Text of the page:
Every day, new and disheartening reports of the poor mental health of American adolescents roll across our social media feeds. In numbers never before seen, American teens are experiencing inconsolable anger, anxiety, and depression.
We want to believe that emotional downturn is an unavoidable and universally experienced aspect of a normal developmental stage: adolescents have always been susceptible to heightened angst; adults have always fretted about it.
But the scope and the scale of the malaise is growing, and, like frogs in a steadily heating pot of water, we need to feel alarmed.
It’s reasonable to expect this transitional period of life will be accompanied by a certain amount of drama. It’s not reasonable to expect unrelenting despair and disillusionment, from a clear and growing proportion of adolescents, on what should be the eve of their triumphal debut into the fellowship of contributing adults.
Something is seriously and systematically wrong. To the first-time parent of an adolescent, it may not be fully obvious that this widespread mental health crisis is abnormal. But to anyone who has had the opportunity to interact with healthy and well-adjusted teens, the problem is clear, and potential solutions are many and varied.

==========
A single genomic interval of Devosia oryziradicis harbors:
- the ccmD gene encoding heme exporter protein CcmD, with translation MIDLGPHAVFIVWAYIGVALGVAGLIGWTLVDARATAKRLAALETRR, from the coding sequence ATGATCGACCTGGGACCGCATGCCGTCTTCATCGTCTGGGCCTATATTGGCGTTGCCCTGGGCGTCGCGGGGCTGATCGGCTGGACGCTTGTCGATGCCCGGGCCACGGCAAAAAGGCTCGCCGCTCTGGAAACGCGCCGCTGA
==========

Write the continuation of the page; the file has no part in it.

The greatest obstacle to the repair of the spirits of our adolescents is the lack of understanding of the developmental needs of adolescence, and the absence of a coherent vision for healthy youth culture.
The clear developmental task of adolescence is to find a place in society. The task of adultsoutside the family is to help young people transition from being the ones taken care of to being among those respected as contributors and care takers in the larger society. This is not just about stocking their tool boxes – it’s about giving them opportunity to try out the tools.
If our young people – far and wide – are not happy, it’s because they are unable to get their developmental needs met. We adults are responsible for repairing our childrearing culture to ensure a safe and sustaining passage out of the nest.
That will require, first, that we engage in broad and coherent dialogue about what it is that ails our teens and what it will take to bring them back to the sovereignty, conviviality, optimism, and inspired engagement that are the natural entitlement of every young person at the threshold of adulthood.